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    Jesse Cook

     

    03/05/2011

     

    Interview by Kevin Janssen

     

    Kevin Janssen got the chance to sit down with Juno award winning guitarist Jesse Cook during his stop in Easton.

     

    KJ: So you've been touring for a while now, how has that been going?

     

    JC: Well, I don't go out and do 6 months or something, I just tour a little bit all the time. I have kids now and you know, in the old days I was happy to go out on the road for months and months, but with a family, I go out for a few weeks, go home even for a couple days or a couple weeks, then I go out again. So I never really stop, but I never really go and say goodbye. I think some pop bands will kiss their families goodbye and say I'll see you in a year, that's not us. This leg of the tour, the eastern United States, has been two weeks. Before that we did two weeks of Ontario, Canada. And then we'll be home for a couple weeks, and then we'll go out and do Texas, the Midwest, then go home for a while, then we do Qatar, then we go home for a while, then we do the western United States, that sort of thing. That's how we keep it all going.

     

    KJ: What has been your favorite place to play at so far?

     

    JC: It's funny, I get asked that question frequently. You know, I don't know if there is a specifically favorite place. Obviously, I've shot a few of my DVDs at the Montreal Jazz Festival and I've recorded live CDs there. Part of that is because there's a really great audience there, they tend to go really crazy; they love music. It's also partly that the Montreal Jazz Festival has a huge infrastructure and they have DVD crews ready on hand to shoot DVDs if you're interested. Otherwise, I just like playing anywhere where there's an appreciative audience, where people are ready to really get into what you're doing. I think there's nothing worse than people just sort of being happy with the concert, you want them to really have some sort of visceral experience. Wherever that is, I'm happy to be.

     

    KJ: You've been to the State Theatre before, right?

     

    JC: Yeah, I've been here twice before, so this'll be my third time.

     

    KJ: Have you had a great audience?

     

    JC: Yeah, a very good audience. For somebody like me, I'm a little bit off the beaten path. I'm not a pop singer or something, I play instrumental world beat music, so to show up in a relatively small city like this and be able to play a big theatre like this is miraculous as far as I'm concerned (laughs). I have to kind of keep my expectations realistic. I'm a guitarist. I'm playing music that is really a little strange (laughs). The fact that there is actually an audience there for strange music is fantastic. Anywhere where people like what we do.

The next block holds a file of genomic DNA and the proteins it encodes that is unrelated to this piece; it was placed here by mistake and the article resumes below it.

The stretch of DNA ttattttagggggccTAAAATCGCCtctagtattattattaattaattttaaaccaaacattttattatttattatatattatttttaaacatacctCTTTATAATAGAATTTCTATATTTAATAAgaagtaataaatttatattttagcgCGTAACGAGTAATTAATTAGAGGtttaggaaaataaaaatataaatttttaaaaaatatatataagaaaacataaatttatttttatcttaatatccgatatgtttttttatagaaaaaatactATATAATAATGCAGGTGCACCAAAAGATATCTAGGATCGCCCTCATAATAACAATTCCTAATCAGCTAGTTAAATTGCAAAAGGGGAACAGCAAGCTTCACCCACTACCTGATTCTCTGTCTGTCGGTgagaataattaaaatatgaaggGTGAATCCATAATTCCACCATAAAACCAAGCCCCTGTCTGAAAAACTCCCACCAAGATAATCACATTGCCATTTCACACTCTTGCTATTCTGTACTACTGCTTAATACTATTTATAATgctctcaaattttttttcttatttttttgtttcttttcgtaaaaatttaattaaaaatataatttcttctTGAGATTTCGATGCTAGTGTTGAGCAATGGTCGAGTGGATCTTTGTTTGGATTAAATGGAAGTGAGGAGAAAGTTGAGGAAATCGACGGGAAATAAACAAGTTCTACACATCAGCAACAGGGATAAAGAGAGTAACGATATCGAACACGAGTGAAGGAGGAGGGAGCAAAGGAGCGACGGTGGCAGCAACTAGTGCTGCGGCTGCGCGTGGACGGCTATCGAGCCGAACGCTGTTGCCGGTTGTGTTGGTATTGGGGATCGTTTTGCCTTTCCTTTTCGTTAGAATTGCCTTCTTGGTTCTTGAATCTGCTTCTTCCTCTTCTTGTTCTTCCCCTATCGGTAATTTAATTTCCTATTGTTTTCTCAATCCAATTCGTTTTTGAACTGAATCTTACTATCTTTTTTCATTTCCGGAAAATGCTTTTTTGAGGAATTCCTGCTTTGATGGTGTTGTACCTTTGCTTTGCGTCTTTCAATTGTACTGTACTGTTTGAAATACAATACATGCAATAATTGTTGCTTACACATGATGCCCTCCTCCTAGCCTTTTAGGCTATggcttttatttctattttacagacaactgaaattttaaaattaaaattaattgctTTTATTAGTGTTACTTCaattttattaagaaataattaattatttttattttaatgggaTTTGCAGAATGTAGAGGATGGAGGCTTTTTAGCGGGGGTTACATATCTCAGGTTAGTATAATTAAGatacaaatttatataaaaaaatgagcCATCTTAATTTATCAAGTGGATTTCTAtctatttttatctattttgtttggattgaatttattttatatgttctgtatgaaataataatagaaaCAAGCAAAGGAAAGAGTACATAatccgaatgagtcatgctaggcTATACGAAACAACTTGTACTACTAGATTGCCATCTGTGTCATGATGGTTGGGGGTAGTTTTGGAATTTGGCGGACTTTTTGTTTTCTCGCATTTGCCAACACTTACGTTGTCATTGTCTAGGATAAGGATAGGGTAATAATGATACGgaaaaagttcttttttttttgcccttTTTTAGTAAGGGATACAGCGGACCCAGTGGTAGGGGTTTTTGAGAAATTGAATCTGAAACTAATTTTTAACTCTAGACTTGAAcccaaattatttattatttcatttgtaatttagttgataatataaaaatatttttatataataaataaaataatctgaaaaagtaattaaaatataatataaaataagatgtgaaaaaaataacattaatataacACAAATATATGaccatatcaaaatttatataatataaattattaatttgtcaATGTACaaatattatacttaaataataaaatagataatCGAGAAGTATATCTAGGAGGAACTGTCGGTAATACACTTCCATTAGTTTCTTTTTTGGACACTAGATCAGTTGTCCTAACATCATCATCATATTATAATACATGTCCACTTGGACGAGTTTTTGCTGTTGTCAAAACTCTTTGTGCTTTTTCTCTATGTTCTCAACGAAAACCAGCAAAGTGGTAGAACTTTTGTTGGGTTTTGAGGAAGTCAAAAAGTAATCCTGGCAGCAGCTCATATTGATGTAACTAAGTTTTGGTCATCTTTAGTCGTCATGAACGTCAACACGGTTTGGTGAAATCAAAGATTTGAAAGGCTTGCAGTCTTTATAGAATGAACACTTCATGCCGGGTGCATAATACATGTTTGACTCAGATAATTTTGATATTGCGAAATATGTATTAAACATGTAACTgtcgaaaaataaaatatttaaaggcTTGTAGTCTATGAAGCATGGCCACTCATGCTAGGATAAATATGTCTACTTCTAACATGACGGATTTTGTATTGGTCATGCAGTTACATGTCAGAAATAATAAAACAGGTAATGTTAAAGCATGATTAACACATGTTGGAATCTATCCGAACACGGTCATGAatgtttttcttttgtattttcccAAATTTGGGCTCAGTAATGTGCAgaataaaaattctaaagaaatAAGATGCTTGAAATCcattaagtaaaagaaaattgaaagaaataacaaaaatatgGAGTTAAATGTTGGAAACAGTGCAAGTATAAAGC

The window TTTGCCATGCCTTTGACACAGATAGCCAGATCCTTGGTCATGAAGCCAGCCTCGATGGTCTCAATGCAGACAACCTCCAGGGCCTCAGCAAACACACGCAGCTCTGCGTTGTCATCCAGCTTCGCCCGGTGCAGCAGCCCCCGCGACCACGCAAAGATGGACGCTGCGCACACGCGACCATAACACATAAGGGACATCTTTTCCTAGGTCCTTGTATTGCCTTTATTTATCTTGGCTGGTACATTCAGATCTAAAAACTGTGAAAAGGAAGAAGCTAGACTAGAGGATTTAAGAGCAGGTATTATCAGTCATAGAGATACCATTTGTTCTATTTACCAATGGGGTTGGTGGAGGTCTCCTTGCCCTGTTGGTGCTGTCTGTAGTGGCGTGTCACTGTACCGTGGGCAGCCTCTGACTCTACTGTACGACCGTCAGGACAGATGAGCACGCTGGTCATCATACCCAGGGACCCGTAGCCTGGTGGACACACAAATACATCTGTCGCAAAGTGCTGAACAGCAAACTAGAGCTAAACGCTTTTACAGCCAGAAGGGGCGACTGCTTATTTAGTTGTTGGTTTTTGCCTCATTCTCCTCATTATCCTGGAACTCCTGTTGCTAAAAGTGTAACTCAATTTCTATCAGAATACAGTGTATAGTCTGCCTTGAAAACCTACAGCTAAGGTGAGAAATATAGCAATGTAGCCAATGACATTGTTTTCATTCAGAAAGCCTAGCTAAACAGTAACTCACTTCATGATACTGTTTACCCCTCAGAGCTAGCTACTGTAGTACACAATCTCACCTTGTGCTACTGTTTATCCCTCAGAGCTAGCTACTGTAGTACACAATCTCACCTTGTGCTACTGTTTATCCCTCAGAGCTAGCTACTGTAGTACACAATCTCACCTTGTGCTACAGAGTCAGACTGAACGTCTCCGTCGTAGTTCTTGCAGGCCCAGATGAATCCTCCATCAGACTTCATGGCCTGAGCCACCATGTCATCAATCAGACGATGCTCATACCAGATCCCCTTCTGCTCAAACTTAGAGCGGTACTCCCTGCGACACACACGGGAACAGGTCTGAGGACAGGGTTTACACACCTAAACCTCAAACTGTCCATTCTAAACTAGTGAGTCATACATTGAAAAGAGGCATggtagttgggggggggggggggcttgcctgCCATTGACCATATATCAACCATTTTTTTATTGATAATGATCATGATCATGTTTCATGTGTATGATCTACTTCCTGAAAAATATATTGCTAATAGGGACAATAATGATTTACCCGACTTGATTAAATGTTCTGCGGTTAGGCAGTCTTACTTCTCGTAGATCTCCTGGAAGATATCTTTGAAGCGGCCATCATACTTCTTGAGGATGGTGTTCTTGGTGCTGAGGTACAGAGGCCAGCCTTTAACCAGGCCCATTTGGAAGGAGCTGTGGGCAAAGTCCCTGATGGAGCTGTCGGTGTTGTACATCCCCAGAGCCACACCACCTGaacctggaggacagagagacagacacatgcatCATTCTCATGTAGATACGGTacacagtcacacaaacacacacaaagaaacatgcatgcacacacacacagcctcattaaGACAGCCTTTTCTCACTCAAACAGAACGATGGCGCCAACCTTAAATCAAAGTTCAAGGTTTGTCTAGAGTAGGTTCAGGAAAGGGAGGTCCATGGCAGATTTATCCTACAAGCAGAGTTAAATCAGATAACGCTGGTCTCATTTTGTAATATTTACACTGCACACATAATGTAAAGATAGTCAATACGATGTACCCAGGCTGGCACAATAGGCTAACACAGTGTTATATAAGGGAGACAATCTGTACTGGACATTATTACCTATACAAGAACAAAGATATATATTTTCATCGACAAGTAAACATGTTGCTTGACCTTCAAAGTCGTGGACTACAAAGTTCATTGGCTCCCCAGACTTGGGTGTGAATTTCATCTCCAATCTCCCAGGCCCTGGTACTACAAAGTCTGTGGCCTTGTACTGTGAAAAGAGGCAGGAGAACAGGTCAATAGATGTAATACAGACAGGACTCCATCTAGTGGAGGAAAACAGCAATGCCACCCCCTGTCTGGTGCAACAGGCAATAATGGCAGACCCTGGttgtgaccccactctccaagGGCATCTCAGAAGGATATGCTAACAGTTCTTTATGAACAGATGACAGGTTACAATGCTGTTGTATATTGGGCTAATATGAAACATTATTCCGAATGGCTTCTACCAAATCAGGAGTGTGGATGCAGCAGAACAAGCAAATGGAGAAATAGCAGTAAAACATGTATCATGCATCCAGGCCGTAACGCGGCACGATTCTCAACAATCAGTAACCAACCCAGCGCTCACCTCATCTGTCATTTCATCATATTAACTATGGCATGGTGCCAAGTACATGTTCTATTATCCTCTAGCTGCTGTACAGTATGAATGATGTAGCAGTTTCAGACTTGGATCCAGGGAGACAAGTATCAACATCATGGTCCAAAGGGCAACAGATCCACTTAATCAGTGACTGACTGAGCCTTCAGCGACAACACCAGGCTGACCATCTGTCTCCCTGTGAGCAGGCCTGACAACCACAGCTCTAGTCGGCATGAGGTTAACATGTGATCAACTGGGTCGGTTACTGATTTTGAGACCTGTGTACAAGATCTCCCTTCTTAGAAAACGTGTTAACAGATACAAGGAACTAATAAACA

KJ: You mention that you really aren't a huge pop singer?

     

    JC: No, no… not like Lady Gaga (laughs).

     

    KJ: (Laughs) Yet you've clearly been very successful, has that affected the way you perform or your style of music at all?

     

    JC: Well, no, in terms of writing music, I've always just tried to do whatever makes the hair stand up on the back of my neck. I try not to second guess what people are going to like because I think that's a recipe for disaster. At the end of the day you have to chase your own muse and hopefully there will be some people in the public who get what you are trying to do and will relate to it and that's the best I can hope for. I would say yes, considering how strange my music is I would consider the success really fantastic but that isn't to say that I'm a huge, huge success because that would be a gross exaggeration. What's nice is I can live comfortably and go to the corner store and people don't come up to me and recognize me for the most part. Once in a blue moon, you know. I was on the phone with FedEx today trying to sort out a package and the woman on the phone said, "Are you Jesse Cook the singer, the jazz singer?" and well… I'm a guitarist, world music, but yeah, close enough (laughs). She's like, 'my fiancée and I met at your concert and now it's a year later, we're gonna get married!? I was like, wow, what do you figure the odds? Most people really have no idea who I am, and that's great because I can live a normal life but still go out and play music and play in theatres and actually have an audience there when we arrive, which means I don't have to drive a cab for a living. So that's a good thing.

     

    KJ: I've listened to Gravity a lot, I actually picked that up when I was about twelve?

     

    JC: Oh, okay!

     

    KJ: And listening to The Rumba Foundation, there's definitely a very notable variety in what you do and how you do it. Could you sort of describe the pathway that you've gone in music and how you've explored different territories?